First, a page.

It's been interesting to watch the girls grow up. We can't do as much with the girls now that we live so far away but we both love taking them to do stuff and watching them turn into young ladies. We've both felt sort of parental at times, worrying about them and praying they would make good decisions as they got older (they have!).
Kirsten is now in her senior year of high school and applying to nearly every college in the contiguous United States. :) We were pleasantly shocked when she e-mailed us the following application essay for us to read. After spending a good ten minutes crying, we decided to ask if we could post it on our blog. She said yes. So....please enjoy reading! (Note: Zac changed the spelling of his name in college - that's why Kirsten spells it Zach in her essay)
Being fourteen years apart, one would guess that my brother Zach and I would have little in common or know little about each other, but just the opposite is true; he has always been my best friend. Even after he moved out for the final time when he married Sarah, not much changed…for a while.
When my dad opened his present from Zach and Sarah on Christmas day in 2006—a t-shirt that said “World’s Greatest PawPaw”, I was completely shocked; up until that point, my sister and I had been the only “girls” in Zach’s life. Because of the age difference, sometimes we were kind of his “kids”, and I was not thrilled about losing the closeness my brother and I had. When August came I got over it though, and I fell in love with Abby and being an aunt. It is pretty hard to not love a big—twelve pound, thirteen ounce—bundle of joy. Even as a baby she caused me to learn more than I would have ever thought. I learned how to make bottles and then I learned how to feed those bottles to a baby. I learned how to change a dirty diaper and how to give a baby a bath. I learned that I had a lot of growing up to do. But beyond those practical life lessons, I learned to have patience, to be more responsible, and to persevere.
Rather than attending Arkansas Governor’s School this summer and pursuing my own academic enrichment, I moved in with my brother’s family who had relocated to Draper, Utah—a suburb just outside of Salt Lake City. While I wanted to spend some much missed time with Abby, I also wanted to go to help with some daily tasks that were becoming impossible for Sarah to perform. Bending over to pick something up off the floor or even just walking through the grocery store becomes a little difficult when you’re carrying twins that ended up weighing almost nine pounds each at birth. Knowing that Abby was about to face a lack of attention from her mom and dad, I wanted to make sure we spent lots of time together doing things she wanted to do. Because her cousins have played soccer for years and also the fact that I started playing this past year, Abby has been captivated by soccer basically since birth. All she could talk about when I got off the plane was “Kirsten, we go play soccer now?”, so we started on fulfilling this dream right away and headed to the park to learn how to kick the ball. This lasted all of about twenty minutes at which point she decided she wanted to go color with mommy, which was okay with me. Forcing a three-year-old to learn does nothing but make them hate to “learn”. Instead, we tried other things like scrapbooking, cooking—also known as eating the food before it can be cooked, and swimming, all of which she really loved. As a self-proclaimed nerd though, I just couldn’t resist trying to teach her things I wished I could have learned at her age. Sarah had taught her the alphabet and her numbers one through twenty, and Abby always jumped at the chance to recite, or sing them to others. One day when Abby was counting out her numbers to me I said, “Would you like to learn a new way to count”? She curiously looked at me, so I started counting. At first it was just recitation, “uno, dos, tres…”. I taught her some colors in Spanish, too, though those never seemed to stick as well as the numbers. After my month in Utah she still retained her Spanish numbers uno through diez, but I assumed it was because of repetition. In September my nieces came home, and to my surprise when I asked Abby what color her Nana’s red shirt was she replied “rojo… red”. She then counted with me in Spanish, holding up the corresponding numbers on her fingers. I could have cried. I really, actually taught her something. She wasn’t just copying me. She was learning.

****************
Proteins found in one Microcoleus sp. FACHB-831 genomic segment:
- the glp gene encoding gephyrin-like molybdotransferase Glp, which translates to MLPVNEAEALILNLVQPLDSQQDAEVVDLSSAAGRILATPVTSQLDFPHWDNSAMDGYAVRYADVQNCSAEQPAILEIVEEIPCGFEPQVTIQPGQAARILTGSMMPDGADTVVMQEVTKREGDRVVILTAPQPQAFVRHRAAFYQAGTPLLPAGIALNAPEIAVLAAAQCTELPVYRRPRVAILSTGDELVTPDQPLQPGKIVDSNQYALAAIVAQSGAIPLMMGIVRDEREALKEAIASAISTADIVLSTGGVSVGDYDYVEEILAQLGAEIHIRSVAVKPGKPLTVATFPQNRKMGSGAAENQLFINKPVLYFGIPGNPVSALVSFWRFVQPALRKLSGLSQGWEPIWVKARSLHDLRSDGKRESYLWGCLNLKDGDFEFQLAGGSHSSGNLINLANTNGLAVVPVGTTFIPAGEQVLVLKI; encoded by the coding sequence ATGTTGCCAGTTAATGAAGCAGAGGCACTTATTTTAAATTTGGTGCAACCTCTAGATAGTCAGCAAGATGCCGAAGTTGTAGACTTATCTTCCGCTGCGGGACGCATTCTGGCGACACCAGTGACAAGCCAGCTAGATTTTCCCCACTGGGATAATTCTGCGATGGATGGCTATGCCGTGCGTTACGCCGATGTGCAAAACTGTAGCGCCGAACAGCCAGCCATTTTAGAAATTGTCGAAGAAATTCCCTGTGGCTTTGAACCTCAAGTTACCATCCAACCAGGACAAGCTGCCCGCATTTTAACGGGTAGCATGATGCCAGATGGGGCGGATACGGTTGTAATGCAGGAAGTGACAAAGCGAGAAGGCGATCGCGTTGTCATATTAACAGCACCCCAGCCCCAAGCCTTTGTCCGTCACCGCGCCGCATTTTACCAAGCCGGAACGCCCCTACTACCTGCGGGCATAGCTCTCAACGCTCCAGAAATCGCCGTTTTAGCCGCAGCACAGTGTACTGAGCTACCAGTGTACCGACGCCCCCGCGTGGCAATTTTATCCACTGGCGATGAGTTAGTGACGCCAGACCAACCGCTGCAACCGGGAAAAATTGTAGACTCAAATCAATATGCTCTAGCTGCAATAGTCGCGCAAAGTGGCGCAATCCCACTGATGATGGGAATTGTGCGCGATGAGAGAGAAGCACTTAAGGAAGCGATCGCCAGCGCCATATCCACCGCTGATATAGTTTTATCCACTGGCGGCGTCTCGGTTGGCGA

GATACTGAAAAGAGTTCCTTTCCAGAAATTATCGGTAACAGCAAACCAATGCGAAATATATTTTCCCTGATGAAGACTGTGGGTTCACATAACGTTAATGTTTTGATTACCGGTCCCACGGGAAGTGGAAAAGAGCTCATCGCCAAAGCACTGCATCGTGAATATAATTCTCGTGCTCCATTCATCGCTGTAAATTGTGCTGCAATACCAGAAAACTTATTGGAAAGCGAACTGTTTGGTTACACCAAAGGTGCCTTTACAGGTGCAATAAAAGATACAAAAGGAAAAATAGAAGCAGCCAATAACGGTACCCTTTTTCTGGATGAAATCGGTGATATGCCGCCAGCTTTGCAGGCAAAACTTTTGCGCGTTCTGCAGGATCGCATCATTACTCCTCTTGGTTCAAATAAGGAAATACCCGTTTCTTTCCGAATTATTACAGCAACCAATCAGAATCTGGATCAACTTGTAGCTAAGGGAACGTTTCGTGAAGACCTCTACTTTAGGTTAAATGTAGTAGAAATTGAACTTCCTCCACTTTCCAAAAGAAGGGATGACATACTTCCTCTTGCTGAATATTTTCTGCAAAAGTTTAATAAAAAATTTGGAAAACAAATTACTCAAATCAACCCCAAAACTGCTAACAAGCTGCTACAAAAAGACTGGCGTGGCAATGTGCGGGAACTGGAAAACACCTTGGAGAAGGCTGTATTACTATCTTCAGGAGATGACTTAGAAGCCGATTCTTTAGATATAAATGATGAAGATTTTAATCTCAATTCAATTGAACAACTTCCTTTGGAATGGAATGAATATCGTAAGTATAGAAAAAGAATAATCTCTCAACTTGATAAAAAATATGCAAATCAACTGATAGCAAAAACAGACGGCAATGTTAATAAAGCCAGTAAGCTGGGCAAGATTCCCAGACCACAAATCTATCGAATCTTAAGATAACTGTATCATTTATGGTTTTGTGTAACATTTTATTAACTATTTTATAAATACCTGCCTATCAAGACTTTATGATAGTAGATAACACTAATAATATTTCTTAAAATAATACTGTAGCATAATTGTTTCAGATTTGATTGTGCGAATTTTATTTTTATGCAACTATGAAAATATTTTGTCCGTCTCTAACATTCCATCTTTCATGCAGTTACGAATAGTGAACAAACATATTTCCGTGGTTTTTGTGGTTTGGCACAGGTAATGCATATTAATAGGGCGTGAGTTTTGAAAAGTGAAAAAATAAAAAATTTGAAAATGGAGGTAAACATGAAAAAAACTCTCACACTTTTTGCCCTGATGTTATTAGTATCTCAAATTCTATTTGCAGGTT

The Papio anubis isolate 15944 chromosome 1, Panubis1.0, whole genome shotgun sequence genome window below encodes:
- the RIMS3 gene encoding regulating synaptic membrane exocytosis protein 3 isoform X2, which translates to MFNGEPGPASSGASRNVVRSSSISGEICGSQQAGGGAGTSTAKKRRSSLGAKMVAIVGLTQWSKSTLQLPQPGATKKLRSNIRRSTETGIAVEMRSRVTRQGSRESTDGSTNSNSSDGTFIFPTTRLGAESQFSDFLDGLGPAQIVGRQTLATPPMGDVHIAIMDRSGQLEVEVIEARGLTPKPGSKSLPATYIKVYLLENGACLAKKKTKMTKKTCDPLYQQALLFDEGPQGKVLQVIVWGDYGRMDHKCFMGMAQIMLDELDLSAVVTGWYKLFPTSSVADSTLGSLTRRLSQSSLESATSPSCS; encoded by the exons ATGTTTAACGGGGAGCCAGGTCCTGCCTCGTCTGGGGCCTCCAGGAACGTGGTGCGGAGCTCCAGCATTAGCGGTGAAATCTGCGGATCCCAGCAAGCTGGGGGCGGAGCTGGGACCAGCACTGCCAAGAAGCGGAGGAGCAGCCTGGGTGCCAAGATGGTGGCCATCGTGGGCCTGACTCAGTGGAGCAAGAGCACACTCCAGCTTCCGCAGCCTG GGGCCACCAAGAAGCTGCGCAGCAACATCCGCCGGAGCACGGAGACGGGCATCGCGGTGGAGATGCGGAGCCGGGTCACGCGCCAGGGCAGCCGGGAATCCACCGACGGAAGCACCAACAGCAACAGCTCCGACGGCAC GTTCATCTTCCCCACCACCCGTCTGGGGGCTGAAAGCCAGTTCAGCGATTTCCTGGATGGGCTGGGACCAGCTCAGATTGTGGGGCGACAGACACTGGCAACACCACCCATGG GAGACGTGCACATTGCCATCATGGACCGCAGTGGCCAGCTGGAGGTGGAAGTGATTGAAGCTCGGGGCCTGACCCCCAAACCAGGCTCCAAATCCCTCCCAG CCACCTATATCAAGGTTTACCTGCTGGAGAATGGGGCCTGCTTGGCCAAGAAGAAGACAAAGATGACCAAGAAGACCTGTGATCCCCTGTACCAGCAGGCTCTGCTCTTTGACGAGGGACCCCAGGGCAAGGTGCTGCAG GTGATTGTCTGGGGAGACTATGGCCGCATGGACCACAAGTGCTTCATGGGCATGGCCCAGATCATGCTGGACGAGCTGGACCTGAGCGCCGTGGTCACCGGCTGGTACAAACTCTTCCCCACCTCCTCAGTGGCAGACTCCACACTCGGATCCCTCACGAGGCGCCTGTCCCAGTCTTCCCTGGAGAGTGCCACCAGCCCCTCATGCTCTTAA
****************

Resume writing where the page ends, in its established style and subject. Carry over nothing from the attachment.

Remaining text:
While this accomplishment may not seem like a lot, and certainly isn’t anything that would fit on an academic resume, it is one of the proudest moments of my life. My hard work didn’t benefit me. It benefited her. If people keep working on it with her, she could be bilingual by the time she’s my age, and to me that’s success. I wouldn’t trade the world’s biggest trophies or awards for that moment. It was pure bliss.
At only three years old, my niece has had more of an impact on me than almost any other person in my life. Because of her, the world has taken on a new, clearer image, and I’ve changed how I live my life. Winning feels amazing, and accomplishing a major personal goal can be extremely gratifying; however, I learned that for myself, neither of those things were what fulfilled me. What is fulfilling to me is seeing my hard work translate into amazing things for others and seeing them grow and prosper from it. Somehow in that summer, she taught me that the smile of a child was worth missing a paycheck from a summer job. It was worth missing out on an enlightening summer with my peers. Those things can be replicated, time after time if I seek them out, but there will never be another time that I can shape her life. After a few turbulent years of living for others, living for the future, and living without a purpose, I found myself and began to really live.